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Date: Mar 29, 2007
ANSWERING AUSCHWITZ: PRIMO LEVI'S SCIENCE AND HUMANISM AFTER THE FALL
APRIL 26 AND 27
Hofstra University, Hempstead, NY ... The Hofstra Cultural Center is proud to sponsor its second international conference on the legacy of Primo Levi, titled Answering Auschwitz: Primo Levi's Science and Humanism After the Fall, to be held April 26 and 27, 2007.
Primo Levi (1919-1987) is acknowledged as one of the 20th century's greatest writers. His memoir, Survival at Auschwitz (If This Is a Man), has claimed a place among the masterpieces of Holocaust literature. Levi's last work, The Drowned and the Saved, is arguably the most profound meditation on the Shoah. In his lifetime, Levi forged an impressive body of work and his writings remain a powerful reminder of what transpired in the extermination camps of Europe and what it means to be human after Auschwitz.
* An April 25 pre-conference screening of Primo, the film version of Antony Sher's one-man play, directed by Richard Wilson of the National Theatre Company of London. The play also ran at the Music Box Theater in New York City in 2005.
* A keynote address on Thursday, April 26, "Beyond Testimony: Levi's Vocabularies" by the Joseph G. Astman Distinguished Conference Scholar, Robert S. C. Gordon, who is a professor of Italian at the University of Cambridge in England.
*"But When We Started Singing...," a performance inspired by the life and works of Primo Levi, conceived and performed by Bob Spiotto, with musical accompaniment and original compositions by Herb Bradensten, will take place at 8 p.m. on Thursday, April 26.
*Panel discussions on "Memory and Biography," "Philosophy and Theology" and "Levi and Anti-Fascism." Guests include scholars from across the United States, as well as England, Belgium, Israel, Scotland and Italy.
*There will also be a special address on April 26 by Ann Goldstein, an editor at The New Yorker, who will give readings of newly translated material.
*Actor John Turturro will participate in an April 27 screening and roundtable discussion on The Truce, the 1996 film in which Turturro starred as Primo Levi. The film is based on Levi's second novel/memoir, The Reawakening, which recounted his long, meandering journey home through the chaos of liberated Europe.
Registration for the Primo Levi conference is priced at $75, $60 for senior citizens and $35 for matriculated non-Hofstra students. Tickets for "But When We Started Singing..." are $16, $13 for senior citizens and matriculated non-Hofstra students. The April 26 luncheon, at which Robert S. C. Gordon's lecture, "Beyond Testimony: Levi's Vocabularies," is priced separately at $25 per person. All conference events with the exception of meals are free to members of the Hofstra community upon presentation of a current HofstraCard.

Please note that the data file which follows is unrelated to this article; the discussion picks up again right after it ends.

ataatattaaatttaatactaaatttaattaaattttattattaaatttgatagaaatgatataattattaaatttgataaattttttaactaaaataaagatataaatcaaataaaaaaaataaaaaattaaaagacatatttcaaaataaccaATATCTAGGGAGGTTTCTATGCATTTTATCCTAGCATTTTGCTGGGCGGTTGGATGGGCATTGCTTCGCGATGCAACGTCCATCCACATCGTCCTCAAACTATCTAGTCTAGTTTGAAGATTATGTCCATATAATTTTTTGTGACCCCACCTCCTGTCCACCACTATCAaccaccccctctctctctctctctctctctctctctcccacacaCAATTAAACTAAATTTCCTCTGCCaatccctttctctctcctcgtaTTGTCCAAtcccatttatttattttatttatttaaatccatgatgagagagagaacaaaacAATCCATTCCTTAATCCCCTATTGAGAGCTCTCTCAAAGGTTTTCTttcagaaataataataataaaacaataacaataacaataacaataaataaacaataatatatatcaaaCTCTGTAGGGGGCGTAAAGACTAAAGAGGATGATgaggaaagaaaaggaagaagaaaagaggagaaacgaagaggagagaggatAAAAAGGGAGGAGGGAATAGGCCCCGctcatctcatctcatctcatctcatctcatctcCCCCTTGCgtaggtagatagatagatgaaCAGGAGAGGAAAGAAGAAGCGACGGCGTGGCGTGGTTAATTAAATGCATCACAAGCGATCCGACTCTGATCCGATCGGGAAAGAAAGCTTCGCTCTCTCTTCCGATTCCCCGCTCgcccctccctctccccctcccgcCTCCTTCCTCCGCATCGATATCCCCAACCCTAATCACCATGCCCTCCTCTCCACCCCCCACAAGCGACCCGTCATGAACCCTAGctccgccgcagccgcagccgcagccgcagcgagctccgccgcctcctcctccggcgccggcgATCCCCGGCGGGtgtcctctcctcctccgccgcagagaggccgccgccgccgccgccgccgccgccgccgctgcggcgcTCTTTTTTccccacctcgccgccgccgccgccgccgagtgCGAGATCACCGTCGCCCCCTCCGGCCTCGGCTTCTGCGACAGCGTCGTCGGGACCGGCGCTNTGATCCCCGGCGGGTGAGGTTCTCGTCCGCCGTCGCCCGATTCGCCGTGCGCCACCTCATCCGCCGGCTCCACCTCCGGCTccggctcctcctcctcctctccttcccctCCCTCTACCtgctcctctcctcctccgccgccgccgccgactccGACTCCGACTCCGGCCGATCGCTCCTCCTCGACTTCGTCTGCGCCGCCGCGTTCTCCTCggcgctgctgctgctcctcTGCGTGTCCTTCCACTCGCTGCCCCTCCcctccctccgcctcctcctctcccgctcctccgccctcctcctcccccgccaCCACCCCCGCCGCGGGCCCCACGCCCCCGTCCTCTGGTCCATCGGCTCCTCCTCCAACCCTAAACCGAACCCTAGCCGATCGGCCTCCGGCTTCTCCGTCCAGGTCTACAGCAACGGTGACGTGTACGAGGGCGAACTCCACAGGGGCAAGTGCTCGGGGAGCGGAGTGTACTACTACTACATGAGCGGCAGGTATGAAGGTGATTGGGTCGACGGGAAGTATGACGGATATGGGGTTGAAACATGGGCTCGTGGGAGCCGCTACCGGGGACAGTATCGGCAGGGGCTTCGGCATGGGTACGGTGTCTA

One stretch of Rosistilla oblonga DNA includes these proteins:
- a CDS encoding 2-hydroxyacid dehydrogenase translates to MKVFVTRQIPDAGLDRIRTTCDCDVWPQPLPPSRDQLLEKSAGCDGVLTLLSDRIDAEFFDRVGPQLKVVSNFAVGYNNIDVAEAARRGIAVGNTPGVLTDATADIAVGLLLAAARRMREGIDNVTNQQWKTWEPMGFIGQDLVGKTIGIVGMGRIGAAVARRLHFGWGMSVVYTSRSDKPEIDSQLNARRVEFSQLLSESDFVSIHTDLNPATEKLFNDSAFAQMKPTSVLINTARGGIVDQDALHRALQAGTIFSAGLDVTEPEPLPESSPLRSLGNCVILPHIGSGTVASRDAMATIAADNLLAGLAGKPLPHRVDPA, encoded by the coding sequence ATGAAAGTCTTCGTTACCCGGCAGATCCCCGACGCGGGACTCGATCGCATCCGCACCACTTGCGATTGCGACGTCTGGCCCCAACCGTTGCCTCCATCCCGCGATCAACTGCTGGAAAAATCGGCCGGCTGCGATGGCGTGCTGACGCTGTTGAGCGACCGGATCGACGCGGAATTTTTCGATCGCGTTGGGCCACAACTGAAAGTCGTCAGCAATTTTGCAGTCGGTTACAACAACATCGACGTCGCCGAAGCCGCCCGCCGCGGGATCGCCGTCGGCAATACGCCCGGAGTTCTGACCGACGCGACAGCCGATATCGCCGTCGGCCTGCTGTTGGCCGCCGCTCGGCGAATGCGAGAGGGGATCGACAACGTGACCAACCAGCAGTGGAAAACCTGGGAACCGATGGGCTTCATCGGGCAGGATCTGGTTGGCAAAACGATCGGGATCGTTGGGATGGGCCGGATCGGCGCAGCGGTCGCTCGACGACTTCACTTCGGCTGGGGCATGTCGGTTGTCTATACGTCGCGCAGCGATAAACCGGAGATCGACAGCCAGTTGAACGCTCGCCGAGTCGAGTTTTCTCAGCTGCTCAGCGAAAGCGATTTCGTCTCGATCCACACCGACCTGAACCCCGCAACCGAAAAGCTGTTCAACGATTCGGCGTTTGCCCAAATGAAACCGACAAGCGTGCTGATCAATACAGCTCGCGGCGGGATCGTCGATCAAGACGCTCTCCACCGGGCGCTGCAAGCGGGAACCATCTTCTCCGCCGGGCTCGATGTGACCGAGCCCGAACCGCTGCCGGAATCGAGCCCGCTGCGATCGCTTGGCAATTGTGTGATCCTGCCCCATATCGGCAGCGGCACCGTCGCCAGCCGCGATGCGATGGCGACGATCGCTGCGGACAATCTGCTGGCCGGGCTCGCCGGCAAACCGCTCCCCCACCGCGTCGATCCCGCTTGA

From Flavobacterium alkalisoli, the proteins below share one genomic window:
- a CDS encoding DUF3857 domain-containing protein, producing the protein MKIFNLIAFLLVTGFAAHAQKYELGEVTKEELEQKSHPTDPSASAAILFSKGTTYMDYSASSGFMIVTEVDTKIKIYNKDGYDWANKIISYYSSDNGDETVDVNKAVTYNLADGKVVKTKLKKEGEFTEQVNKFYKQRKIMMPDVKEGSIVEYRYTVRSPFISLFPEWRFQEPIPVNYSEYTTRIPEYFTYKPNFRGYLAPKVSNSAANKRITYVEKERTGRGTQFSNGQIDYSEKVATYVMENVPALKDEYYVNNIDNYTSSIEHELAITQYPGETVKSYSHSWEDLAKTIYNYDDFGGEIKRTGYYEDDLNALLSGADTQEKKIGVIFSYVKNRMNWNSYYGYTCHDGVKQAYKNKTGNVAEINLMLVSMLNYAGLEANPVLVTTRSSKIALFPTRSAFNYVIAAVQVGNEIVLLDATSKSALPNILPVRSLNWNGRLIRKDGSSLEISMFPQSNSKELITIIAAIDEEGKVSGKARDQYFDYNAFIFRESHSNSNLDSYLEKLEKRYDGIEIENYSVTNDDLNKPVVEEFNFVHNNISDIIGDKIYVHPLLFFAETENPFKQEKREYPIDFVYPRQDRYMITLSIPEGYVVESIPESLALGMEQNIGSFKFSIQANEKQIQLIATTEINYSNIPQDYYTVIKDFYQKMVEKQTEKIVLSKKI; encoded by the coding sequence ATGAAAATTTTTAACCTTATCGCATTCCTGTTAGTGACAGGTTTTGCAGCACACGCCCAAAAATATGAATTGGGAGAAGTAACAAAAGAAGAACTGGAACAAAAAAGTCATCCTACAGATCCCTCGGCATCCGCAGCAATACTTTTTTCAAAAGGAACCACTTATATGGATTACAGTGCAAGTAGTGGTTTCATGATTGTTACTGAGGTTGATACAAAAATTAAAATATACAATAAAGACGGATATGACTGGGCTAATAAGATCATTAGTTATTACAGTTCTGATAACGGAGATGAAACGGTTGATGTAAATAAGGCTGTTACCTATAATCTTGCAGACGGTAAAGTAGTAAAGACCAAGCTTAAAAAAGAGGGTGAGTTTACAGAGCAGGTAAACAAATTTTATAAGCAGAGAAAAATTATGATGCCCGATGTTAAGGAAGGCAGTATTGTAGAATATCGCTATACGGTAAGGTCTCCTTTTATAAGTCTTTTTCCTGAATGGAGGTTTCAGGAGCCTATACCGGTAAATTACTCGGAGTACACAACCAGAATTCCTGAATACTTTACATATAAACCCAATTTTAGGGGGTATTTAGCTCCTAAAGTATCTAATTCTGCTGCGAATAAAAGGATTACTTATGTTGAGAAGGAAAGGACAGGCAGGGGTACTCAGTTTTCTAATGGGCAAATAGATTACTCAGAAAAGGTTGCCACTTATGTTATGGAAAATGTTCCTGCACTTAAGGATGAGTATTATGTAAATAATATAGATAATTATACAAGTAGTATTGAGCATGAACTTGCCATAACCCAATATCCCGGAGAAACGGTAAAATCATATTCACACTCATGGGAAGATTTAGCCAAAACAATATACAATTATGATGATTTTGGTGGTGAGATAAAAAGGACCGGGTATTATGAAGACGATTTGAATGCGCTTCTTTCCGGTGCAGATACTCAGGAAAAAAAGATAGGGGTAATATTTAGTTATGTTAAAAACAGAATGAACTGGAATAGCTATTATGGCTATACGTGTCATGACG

To register or for more information about the conference call the Hofstra Cultural Center at (516) 463-5669.
About Primo Levi: Writer and chemist, survivor and witness, Primo Levi was born to a Jewish family in Turin, Italy, in 1919. In 1943, when the Germans invaded northern Italy, Levi was captured by a troop of Fascist militia and found himself crossing the Brenner Pass in a cattle car, en route to Auschwitz. Out of the 650 Italian Jews in his "shipment" Levi was one of the 20 who left the camps alive. He was stricken with scarlet fever just as the Germans began to evacuate the Auschwitz complex. Left behind for dead, he survived, and was liberated along with a handful of other disease-ridden inmates in January 1945. Levi returned to Turin, married, and resumed his career as a chemist. In his spare time he composed Survival In Auschwitz. Written in a prose of tactful precision, shirking metaphysics, Levi's account documents the mundane life of the camp, setting out the author's experiences with a modest, appalling dailiness.
The late-breaking success of his first book inspired Levi to write The Reawakening. He contributed a column to Turin's newspaper La Stampa, and published a series of science-fiction and philosophical vignettes that were later collected in The Sixth Day and The Mirror Maker. In 1977 he retired from chemistry to write full-time, and won a worldwide following during the next decade with the English translation of The Periodic Table.
Beneath the hope and reason of Levi's books underlay a similar sense of a wound that simply could not be healed. On April 11, 1987, after a period of prolonged depression, Levi toppled over the railing of a stairwell in his Turin home, and died of his injuries. To this day it is debated whether his death was the result of suicide.